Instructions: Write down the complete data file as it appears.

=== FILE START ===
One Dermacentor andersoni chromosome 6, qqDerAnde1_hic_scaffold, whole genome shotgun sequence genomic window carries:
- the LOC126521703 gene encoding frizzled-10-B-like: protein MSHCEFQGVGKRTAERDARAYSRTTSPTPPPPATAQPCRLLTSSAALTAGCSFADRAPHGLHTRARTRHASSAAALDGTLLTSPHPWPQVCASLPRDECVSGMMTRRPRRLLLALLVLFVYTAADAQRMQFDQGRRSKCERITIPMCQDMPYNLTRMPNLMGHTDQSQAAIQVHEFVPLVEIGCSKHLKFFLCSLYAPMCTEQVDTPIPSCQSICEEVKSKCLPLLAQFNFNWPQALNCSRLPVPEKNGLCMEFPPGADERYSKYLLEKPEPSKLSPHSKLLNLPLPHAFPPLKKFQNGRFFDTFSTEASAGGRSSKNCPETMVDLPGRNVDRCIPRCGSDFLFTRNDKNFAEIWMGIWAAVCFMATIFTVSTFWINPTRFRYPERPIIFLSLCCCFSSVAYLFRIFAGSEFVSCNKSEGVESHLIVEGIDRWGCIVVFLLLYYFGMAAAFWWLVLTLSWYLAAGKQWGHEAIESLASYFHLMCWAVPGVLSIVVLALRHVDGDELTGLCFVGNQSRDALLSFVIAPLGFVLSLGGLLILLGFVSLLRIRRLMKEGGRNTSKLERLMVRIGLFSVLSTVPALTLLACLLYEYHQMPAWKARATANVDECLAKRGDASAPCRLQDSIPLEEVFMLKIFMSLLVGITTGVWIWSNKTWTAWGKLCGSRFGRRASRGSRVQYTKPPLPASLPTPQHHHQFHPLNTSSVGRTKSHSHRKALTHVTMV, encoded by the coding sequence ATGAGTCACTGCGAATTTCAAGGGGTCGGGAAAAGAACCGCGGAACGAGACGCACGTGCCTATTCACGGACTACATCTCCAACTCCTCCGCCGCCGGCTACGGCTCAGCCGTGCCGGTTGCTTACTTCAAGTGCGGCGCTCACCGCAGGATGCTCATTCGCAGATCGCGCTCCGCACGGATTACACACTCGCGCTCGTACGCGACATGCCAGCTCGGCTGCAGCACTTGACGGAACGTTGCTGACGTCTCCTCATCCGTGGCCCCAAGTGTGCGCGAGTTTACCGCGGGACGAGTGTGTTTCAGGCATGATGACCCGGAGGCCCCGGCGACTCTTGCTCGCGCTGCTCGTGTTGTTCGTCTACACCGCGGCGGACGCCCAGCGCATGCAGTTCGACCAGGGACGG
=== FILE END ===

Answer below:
One Dermacentor andersoni chromosome 6, qqDerAnde1_hic_scaffold, whole genome shotgun sequence genomic window carries:
- the LOC126521703 gene encoding frizzled-10-B-like: protein MSHCEFQGVGKRTAERDARAYSRTTSPTPPPPATAQPCRLLTSSAALTAGCSFADRAPHGLHTRARTRHASSAAALDGTLLTSPHPWPQVCASLPRDECVSGMMTRRPRRLLLALLVLFVYTAADAQRMQFDQGRRSKCERITIPMCQDMPYNLTRMPNLMGHTDQSQAAIQVHEFVPLVEIGCSKHLKFFLCSLYAPMCTEQVDTPIPSCQSICEEVKSKCLPLLAQFNFNWPQALNCSRLPVPEKNGLCMEFPPGADERYSKYLLEKPEPSKLSPHSKLLNLPLPHAFPPLKKFQNGRFFDTFSTEASAGGRSSKNCPETMVDLPGRNVDRCIPRCGSDFLFTRNDKNFAEIWMGIWAAVCFMATIFTVSTFWINPTRFRYPERPIIFLSLCCCFSSVAYLFRIFAGSEFVSCNKSEGVESHLIVEGIDRWGCIVVFLLLYYFGMAAAFWWLVLTLSWYLAAGKQWGHEAIESLASYFHLMCWAVPGVLSIVVLALRHVDGDELTGLCFVGNQSRDALLSFVIAPLGFVLSLGGLLILLGFVSLLRIRRLMKEGGRNTSKLERLMVRIGLFSVLSTVPALTLLACLLYEYHQMPAWKARATANVDECLAKRGDASAPCRLQDSIPLEEVFMLKIFMSLLVGITTGVWIWSNKTWTAWGKLCGSRFGRRASRGSRVQYTKPPLPASLPTPQHHHQFHPLNTSSVGRTKSHSHRKALTHVTMV, encoded by the coding sequence ATGAGTCACTGCGAATTTCAAGGGGTCGGGAAAAGAACCGCGGAACGAGACGCACGTGCCTATTCACGGACTACATCTCCAACTCCTCCGCCGCCGGCTACGGCTCAGCCGTGCCGGTTGCTTACTTCAAGTGCGGCGCTCACCGCAGGATGCTCATTCGCAGATCGCGCTCCGCACGGATTACACACTCGCGCTCGTACGCGACATGCCAGCTCGGCTGCAGCACTTGACGGAACGTTGCTGACGTCTCCTCATCCGTGGCCCCAAGTGTGCGCGAGTTTACCGCGGGACGAGTGTGTTTCAGGCATGATGACCCGGAGGCCCCGGCGACTCTTGCTCGCGCTGCTCGTGTTGTTCGTCTACACCGCGGCGGACGCCCAGCGCATGCAGTTCGACCAGGGACGG